array([-0.34436667, 2.90174 , 2.57850333])

mol.translate(-mol.center)
mol.center
array([ 5.55111512e-17, -1.48029737e-16, 4.44089210e-16])

for atom in mol.atoms:
… print atom.pos

[ 0.34805667 -0.16669 0.06057667]
[-0.54278333 -0.60289 0.08765667]
[ 0.19472667 0.76958 -0.14823333]

The center seems to have moved but no atoms really moved…

If someone knows how to use python bindings in Avogadro and done some
tutorials it should be nice.

Fabien

Hi again,

I believe I moved forward but I am still not able to do what I want… I
have found that it exists addAtom and removeAtom so I thought it will be
possible to loop over all atoms then change the coordinates then put again
the atom…

import Avogadro as a
mol = a.MoleculeFile.readMolecule(‘h2o.xyz’)
for atom in mol.atoms:
… saveAtom = atom
… mol.removeAtom(atom.id)
… mol.addAtom(saveAtom, saveAtom.id)

Traceback (most recent call last):
File “”, line 4, in
Boost.Python.ArgumentError: Python argument types in
Molecule.addAtom(Molecule, Atom, int)
did not match C++ signature:
addAtom(Avogadro::Molecule {lvalue}, unsigned long)
addAtom(Avogadro::Molecule {lvalue})

I also tried, as it says that I need to specify the molecule:
mol.addAtom(mol,saveAtom, saveAtom.id)
But it is still incorrect… As I have very few knowledge of C++ it is hard
to understand what they need and how to transform it to python…

Fabien

On 05/19/2011 04:32 PM, Geoffrey Hutchison wrote:

On May 19, 2011, at 8:54 AM, Archambault Fabien wrote:

 None.None(Atom, numpy.ndarray)

did not match C++ signature:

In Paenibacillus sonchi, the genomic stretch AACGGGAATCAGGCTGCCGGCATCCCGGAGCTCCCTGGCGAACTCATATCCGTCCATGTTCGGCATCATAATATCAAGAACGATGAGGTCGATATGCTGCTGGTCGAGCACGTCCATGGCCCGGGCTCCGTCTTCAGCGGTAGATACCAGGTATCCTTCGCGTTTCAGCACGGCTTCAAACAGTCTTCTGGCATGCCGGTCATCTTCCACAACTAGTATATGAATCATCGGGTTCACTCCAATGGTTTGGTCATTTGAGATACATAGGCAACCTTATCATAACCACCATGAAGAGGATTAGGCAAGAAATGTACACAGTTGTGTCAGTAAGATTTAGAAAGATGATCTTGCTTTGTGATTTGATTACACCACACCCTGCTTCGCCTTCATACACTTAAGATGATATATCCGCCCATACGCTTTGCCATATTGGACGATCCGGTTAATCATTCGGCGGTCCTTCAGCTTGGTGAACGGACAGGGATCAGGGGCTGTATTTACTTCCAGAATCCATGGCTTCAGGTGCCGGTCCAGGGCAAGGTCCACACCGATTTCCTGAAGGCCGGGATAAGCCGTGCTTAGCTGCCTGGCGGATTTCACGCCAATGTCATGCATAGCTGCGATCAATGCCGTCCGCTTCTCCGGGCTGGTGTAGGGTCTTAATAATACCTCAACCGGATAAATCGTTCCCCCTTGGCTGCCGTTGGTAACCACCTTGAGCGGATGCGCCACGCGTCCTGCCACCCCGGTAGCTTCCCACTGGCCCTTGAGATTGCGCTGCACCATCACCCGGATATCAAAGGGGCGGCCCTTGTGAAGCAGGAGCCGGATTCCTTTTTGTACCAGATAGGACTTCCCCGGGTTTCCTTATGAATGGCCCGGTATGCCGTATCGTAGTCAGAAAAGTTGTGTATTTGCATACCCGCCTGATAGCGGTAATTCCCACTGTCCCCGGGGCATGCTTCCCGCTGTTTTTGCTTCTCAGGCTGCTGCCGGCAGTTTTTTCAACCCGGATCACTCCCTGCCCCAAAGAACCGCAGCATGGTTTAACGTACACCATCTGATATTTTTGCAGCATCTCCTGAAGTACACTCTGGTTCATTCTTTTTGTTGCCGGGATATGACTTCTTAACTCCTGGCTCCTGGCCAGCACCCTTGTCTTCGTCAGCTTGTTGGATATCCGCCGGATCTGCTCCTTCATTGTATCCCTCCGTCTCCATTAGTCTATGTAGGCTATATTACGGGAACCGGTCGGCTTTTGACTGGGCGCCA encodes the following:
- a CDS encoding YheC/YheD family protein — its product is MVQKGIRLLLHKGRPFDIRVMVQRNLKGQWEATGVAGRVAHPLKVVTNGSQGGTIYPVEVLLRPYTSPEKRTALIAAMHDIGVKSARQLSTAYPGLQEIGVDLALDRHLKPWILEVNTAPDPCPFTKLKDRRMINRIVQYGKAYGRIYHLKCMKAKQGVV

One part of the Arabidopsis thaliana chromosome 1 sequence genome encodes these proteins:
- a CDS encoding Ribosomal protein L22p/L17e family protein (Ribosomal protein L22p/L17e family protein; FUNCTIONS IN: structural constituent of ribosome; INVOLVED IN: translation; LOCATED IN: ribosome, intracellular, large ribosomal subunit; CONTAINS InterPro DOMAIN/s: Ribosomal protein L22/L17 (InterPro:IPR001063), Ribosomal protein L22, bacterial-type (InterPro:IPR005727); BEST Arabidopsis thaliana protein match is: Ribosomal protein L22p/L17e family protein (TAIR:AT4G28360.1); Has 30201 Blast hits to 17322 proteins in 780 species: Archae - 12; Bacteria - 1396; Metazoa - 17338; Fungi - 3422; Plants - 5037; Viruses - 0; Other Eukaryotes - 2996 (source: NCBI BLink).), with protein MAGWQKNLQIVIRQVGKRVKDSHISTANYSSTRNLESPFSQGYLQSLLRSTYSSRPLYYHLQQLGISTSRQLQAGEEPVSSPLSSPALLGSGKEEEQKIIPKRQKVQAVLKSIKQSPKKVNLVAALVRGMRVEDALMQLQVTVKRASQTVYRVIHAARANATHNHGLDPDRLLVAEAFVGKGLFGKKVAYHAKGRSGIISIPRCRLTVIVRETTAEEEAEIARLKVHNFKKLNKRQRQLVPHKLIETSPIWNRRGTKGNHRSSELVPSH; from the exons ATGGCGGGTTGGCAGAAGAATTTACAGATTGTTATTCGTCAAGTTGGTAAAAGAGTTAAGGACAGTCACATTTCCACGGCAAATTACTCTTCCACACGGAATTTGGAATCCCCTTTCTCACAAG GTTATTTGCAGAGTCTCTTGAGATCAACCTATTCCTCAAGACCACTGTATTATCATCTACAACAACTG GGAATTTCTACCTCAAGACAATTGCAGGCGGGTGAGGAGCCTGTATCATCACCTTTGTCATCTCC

None(Avogadro::Atom {lvalue}, Eigen::Matrix<double, 3, 1, 2, 3, 1>)
The problem seems to be that the conversion between numpy and the vector library Eigen isn’t working. I’m not sure if there’s a good solution to that directly.

OTOH, you can always use mol.OBMol to get an OBMol, use the Open Babel or Pybel libraries to change the coordinates, and then update the Avogadro molecule.

http://openbabel.org/docs/dev/UseTheLibrary/Python_PybelAPI.html
http://openbabel.org/docs/dev/UseTheLibrary/PythonExamples.html

I can’t say I’ve used the Avogadro python integration much, but I’ll see what I can do with the Eigen bindings.

Hope that helps,
-Geoff

Hi again,

thanks for the tip about the openbabel but I was not yet able to use it
correctly but I am now able to modify the position of the atoms as I
need so I believe I will be soon able to rotate as I need (just a matter
of matrices).

Here is the trick I was using array but in fact it is a ndarray from
numpy. So:

import Avogadro as a
import numpy as np
mol = a.MoleculeFile.readMolecule(‘h2o.xyz’)
zero = np.ndarray((3,), buffer=np.array([0.,0.,0.]), dtype=float)
for atom in mol.atoms:
… print atom.pos

[ 0.00369 2.73505 2.63908]
[-0.88715 2.29885 2.66616]
[-0.14964 3.67132 2.43027]

for atom in mol.atoms:
… atom.pos = zero

for atom in mol.atoms:
… print atom.pos

[ 0. 0. 0.]
[ 0. 0. 0.]
[ 0. 0. 0.]

This was not that hard! I should have thought at those ndarrays…

Thanks for the help again!

Fabien

On 19 May 2011 13:35, Archambault Fabien
fabien.archambault@nanotimes.fr wrote:

My trial is on a water molecule (h2o.xyz):
$ python

import Avogadro as a
mol = a.MoleculeFile.readMolecule(‘h2o.xyz’)
for atom in mol.atoms:
… print atom.pos

[ 0.00369 2.73505 2.63908]
[-0.88715 2.29885 2.66616]
[-0.14964 3.67132 2.43027]

Perhaps this is somewhere else?

I also tried something I believed it should work but it did not move the
atoms:

mol.center
array([-0.34436667, 2.90174 , 2.57850333])

mol.translate(-mol.center)
mol.center
array([ 5.55111512e-17, -1.48029737e-16, 4.44089210e-16])

for atom in mol.atoms:
… print atom.pos

[ 0.34805667 -0.16669 0.06057667]
[-0.54278333 -0.60289 0.08765667]
[ 0.19472667 0.76958 -0.14823333]

The center seems to have moved but no atoms really moved…

Actually - it did work, if you compare the figures above. All of the
atoms were translated by -mol.center. You need to have more faith in
yourself!

  • Noel